Pear trees are more than a place to park your partridge. Some of the more exotic varieties are ornamental landscape additions and taste like a cross between apples and pears.
Are they called sugar apples, apple pears, oriental apples or salad pears? Asian pears really aren't a cross or weird variation of anything, says Jerry Goodspeed, Utah State University Extension horticulturist. Though native to China and the Far East, they can be grown here in Utah.
Historians believe that the seeds were brought to America and planted by Chinese miners along the stream banks of the Sierra Nevada during the California Gold Rush. As the trees grew the fruit was introduced to America, Goodspeed says. Eventually, commercial plantings were established, and today, they have their own place in the fruit market.
"Asian pears trees are ornamental reaching a height of 15 to 20 feet. They have striking large, white blossoms in the spring, have deep green leaves in summer, and in the fall most trees turn a nice yellow-orange."
Differing from the oval shape of common pears, he says Asian pear fruit is round, crisp and juicy. The nickname "apple pear" comes from the crisp, juicy characteristics of the ripe fruit. The taste is distinctive, somewhat sweet and many varieties are also aromatic.
"Asian pears are often classified by their skin color. The most popular types are green skinned varieties. Some turn a yellow shade when ripe. Brown skinned (russet) varieties are less common, and usually have some russet on the skin when the pear is ripe, he says."
Goodspeed says, unlike common pears, the Asian variety ripens on the tree and requires no storage or waiting period before consuming. Asian pears can be canned and preserved, but most people prefer them fresh. The fruit will only store for a week or two unless refrigerated.
The tree's growth requirements are similar to common pears, he says. "They prefer well drained soil and perform better in a soil rich in organic matter. To keep the trees manageable prune annually in the early spring."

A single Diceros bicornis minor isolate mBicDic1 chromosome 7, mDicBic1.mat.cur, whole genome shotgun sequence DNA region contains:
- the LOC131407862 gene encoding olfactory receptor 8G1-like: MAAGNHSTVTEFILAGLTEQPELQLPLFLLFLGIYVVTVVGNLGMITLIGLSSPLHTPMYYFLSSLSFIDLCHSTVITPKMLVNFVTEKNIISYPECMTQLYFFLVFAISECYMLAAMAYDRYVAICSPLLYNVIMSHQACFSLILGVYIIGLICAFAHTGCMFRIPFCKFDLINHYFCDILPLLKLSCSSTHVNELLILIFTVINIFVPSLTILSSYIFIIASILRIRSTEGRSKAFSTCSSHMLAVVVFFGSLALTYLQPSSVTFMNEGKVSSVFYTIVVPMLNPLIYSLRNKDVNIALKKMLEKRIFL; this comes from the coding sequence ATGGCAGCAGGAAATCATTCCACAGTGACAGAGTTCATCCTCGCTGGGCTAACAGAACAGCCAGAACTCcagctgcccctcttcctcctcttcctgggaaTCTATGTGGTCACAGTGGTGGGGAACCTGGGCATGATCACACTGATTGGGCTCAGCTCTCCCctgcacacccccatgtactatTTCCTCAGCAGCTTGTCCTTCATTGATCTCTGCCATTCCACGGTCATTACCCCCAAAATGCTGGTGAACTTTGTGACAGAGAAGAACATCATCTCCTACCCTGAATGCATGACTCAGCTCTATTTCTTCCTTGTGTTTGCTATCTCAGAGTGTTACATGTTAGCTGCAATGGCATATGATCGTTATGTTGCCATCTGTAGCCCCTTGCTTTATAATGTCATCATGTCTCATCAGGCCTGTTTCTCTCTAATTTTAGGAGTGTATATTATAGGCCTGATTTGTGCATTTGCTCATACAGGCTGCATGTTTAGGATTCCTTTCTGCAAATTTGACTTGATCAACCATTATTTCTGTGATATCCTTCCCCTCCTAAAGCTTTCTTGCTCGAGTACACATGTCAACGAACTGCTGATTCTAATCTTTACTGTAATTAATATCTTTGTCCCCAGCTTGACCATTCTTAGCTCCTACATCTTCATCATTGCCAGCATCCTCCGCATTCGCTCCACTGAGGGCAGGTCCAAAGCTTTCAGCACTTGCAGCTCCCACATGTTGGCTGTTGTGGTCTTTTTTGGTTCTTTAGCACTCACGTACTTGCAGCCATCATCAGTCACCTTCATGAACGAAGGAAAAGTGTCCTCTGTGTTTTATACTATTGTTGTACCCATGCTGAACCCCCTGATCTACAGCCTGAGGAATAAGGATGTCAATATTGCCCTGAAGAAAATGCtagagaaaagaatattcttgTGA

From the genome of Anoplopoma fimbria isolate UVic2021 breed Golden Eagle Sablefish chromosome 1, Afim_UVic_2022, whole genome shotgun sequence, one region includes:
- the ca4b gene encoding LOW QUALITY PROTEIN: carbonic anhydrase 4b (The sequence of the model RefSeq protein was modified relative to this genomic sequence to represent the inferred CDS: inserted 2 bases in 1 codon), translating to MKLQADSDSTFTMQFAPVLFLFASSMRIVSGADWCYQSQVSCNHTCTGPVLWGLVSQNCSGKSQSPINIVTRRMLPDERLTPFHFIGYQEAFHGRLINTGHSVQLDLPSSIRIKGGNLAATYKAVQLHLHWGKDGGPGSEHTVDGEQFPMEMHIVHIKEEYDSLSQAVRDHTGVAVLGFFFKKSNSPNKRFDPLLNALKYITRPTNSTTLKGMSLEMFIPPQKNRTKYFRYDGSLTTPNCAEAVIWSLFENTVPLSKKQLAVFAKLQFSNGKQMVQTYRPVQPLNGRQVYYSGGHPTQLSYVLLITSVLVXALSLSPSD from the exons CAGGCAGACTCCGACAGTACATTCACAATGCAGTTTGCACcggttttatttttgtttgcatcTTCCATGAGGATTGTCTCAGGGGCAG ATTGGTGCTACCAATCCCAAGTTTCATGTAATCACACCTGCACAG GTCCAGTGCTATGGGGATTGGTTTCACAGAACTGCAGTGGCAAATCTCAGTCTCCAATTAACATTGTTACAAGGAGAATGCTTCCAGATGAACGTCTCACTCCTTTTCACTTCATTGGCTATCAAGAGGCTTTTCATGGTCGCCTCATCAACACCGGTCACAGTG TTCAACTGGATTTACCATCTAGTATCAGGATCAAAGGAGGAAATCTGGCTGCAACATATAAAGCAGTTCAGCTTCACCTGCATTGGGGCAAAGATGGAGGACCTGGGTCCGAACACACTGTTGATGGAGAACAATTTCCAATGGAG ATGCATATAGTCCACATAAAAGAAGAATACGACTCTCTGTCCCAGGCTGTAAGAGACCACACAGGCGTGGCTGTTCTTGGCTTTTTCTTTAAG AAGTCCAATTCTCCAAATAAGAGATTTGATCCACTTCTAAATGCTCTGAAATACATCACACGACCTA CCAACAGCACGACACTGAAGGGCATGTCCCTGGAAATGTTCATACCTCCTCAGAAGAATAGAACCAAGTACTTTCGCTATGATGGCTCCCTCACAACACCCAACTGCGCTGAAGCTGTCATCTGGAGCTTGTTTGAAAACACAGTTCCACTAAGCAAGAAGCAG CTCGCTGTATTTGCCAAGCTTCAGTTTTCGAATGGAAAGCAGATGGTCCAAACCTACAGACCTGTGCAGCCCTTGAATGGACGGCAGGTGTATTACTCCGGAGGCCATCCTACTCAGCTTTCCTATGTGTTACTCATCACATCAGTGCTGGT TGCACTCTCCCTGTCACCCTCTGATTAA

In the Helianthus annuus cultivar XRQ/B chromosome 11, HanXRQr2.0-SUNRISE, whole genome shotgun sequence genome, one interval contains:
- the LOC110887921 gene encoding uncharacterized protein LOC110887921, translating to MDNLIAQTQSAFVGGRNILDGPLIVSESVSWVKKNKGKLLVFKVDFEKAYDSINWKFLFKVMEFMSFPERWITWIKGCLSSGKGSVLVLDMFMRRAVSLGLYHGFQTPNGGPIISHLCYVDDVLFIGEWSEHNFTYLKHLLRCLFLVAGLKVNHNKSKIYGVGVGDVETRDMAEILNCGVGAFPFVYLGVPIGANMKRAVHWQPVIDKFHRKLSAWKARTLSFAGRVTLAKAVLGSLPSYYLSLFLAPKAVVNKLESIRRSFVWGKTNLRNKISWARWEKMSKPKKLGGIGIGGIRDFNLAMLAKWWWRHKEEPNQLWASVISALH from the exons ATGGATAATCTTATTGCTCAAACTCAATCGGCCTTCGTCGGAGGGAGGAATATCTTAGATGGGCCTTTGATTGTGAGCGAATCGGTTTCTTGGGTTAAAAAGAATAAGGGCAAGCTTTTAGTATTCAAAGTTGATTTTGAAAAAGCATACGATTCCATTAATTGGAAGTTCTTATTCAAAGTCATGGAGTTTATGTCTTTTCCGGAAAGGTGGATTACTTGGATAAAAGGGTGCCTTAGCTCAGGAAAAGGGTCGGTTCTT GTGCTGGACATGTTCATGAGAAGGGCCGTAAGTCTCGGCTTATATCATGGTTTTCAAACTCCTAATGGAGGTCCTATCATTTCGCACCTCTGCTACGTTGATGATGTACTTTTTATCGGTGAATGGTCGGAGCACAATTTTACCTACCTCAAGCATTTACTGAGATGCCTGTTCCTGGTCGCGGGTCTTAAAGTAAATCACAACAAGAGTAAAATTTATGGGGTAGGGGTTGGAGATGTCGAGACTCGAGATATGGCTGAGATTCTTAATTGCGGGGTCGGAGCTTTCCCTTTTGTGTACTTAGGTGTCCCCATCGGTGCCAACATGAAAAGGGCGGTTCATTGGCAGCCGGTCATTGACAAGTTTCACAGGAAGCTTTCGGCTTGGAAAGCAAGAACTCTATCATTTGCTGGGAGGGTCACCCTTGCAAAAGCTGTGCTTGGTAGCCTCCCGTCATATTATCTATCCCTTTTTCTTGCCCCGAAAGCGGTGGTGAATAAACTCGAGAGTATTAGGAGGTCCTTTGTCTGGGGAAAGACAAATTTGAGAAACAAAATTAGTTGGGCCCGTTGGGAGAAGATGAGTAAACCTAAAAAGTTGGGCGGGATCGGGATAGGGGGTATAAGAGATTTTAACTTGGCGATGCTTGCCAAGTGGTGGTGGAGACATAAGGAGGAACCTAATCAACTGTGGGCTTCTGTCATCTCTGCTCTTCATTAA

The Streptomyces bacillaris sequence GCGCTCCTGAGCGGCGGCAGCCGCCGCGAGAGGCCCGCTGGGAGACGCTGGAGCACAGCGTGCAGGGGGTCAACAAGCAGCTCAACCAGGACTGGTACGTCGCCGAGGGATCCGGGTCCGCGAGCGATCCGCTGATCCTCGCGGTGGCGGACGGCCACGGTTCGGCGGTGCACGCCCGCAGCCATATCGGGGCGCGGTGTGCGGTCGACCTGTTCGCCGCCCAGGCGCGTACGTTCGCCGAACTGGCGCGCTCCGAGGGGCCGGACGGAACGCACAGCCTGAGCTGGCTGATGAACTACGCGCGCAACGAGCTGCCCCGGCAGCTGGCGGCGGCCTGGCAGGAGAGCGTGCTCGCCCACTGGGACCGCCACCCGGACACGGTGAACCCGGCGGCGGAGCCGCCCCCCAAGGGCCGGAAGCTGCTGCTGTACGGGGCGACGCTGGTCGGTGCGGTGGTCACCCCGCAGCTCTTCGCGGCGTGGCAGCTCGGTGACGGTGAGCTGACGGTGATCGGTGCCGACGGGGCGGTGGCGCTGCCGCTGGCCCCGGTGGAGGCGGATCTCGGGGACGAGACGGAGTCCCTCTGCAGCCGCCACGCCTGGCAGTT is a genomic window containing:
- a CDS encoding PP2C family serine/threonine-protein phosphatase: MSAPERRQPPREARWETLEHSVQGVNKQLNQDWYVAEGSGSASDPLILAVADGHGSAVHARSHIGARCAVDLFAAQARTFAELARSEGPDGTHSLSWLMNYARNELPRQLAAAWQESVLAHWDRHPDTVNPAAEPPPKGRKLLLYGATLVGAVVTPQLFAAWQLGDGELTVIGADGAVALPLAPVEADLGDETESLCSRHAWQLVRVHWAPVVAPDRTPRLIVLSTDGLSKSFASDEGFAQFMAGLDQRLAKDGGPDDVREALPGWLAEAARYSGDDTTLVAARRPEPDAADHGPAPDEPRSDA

Also like common pears, Asian pears are highly susceptible to fire blight.
"If the weather is rainy and warm during bloom, an application of streptomycin (sold as Fire Blight Control) will be needed. This protects the plant when the disease is spread. If the tree still develops fire blight, the diseased twigs and branches should be removed as soon as they are detected," Goodspeed says.
Another attractive feature of Asian Pear trees is that they are considered to be somewhat "self-fruitful," he says. This means they do not require another pear tree to pollinate them in order to produce fruit. However, the trees bear heavier if there is another pear tree within sight. A Bartlett pear can even act as a good pollinator.
Goodspeed says many varieties of Asian pears can be grown in our area. The most popular variety is probably "Nijisseiki" (20th Century). The taste is sweet with a slight trace of tartness. The fruit is green skinned and round. The tree can be a heavy producer and may need to be thinned in the early summer to promote good sized fruit. Other varieties include "Chojuro," which is a brown-green skinned with a small bit of russeting. "Shinseiki" is said to have the most uniform shape and size. They have a yellow skin and mild flavor. Still other varieties include "Kikusui," "Seigyoku," and "Doitsu."
For more information, contact your local USU County Extension office.
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Issued in furtherance of Cooperative Extension work, Acts of May 9 and June 30, 1914, in cooperation with the U.S. Department of Agriculture, Robert L. Gilliland, Vice-President and Director, Cooperative Extension Service, Utah State University, Logan, Utah. (EP/09-98/DF)